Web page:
Like many of Dr. Sproul's books, this one is a story within a story. It opens with the McFarlan family during their nightly devotions time. One of the children asks their father how to pray and he begins to tell the story about Martin Luther, a wanted man for starting the Protestant Reformation. While Master Peter, the Barber, is finishing up shaving his last customer He recognizes the wanted man who walks in his door as Martin Luther. Instead of turning him in for a large reward, the Barber asks him a question, which is how to pray better. Martin Luther agrees to answer his question but asks to write down the answer with some hints and bring it back to the barber at another time (A Simple Way to Pray). He then teaches the Barber how to pray through the Lord's Prayer, the Ten Commandments, and the Apostle's Creed.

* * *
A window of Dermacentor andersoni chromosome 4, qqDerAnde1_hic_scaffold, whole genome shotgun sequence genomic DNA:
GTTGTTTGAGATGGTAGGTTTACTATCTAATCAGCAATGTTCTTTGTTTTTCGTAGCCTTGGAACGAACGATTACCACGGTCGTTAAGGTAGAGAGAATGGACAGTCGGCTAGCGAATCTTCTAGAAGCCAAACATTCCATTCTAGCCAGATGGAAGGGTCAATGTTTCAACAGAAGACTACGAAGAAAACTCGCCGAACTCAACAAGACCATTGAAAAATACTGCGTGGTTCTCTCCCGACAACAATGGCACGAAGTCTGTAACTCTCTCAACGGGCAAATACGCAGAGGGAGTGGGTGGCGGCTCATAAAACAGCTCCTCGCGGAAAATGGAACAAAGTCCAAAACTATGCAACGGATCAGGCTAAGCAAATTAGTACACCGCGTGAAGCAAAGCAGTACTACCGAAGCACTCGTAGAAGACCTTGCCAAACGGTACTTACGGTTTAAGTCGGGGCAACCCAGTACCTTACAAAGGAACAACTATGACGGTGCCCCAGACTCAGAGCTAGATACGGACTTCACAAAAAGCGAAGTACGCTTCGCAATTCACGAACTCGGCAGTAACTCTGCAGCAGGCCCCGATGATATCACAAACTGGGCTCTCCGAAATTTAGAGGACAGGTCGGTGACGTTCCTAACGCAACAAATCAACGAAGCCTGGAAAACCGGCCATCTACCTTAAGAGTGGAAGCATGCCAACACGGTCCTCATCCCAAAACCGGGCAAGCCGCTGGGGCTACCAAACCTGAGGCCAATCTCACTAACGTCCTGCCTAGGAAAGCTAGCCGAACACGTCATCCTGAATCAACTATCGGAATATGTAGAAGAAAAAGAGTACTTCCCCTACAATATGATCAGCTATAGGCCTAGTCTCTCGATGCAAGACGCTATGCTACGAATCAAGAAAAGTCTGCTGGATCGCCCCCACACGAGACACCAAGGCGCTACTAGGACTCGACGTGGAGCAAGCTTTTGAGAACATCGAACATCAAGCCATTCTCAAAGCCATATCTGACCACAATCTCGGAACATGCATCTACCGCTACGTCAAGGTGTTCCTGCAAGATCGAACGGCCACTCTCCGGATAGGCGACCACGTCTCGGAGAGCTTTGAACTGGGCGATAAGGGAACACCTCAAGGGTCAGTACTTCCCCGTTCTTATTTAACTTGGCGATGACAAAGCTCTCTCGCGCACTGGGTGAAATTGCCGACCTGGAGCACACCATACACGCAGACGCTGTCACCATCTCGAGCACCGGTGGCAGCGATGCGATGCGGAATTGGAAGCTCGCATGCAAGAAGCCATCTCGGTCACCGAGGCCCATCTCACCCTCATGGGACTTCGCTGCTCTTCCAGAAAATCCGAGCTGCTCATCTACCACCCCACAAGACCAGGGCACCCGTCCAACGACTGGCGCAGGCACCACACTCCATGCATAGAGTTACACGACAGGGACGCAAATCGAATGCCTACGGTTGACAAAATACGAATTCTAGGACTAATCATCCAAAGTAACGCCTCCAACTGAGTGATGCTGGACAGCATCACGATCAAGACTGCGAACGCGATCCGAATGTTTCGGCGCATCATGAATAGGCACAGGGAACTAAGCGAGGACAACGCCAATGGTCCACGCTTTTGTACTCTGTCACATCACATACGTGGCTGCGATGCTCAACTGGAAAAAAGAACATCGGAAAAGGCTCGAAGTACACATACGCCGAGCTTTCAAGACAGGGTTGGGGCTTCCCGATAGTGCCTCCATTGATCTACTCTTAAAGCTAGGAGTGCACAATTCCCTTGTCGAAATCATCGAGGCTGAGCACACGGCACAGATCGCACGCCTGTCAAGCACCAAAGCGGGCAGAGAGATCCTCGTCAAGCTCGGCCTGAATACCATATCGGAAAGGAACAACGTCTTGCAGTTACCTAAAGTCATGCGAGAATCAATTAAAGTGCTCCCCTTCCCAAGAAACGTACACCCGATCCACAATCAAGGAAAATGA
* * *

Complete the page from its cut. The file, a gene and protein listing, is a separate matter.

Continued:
As far as a Children's story, I would recommend this for ages 7+ I think. The pictures are beautiful, but they are mostly head shots, dark, with not a ton of items or action happening to hold a younger person's attention for long. Also, the story just wasn't very captivating either. With that said, I do think it is helpful that the three prayers to pray through are written in the back of the book, and I myself and starting to memorize them and work through it. This book is not the keepsake beautiful allegory as seen in other works from Dr. Sproul and I would give it about a 3-star rating for kids. For myself, I would give it a 5-star rating, as I haven't thought about praying through the ten commandments or Apostle's Creed before. Overall, I will meet in the middle and rate this book a 4. It would be the perfect present to a child who actually asks their parents how to pray.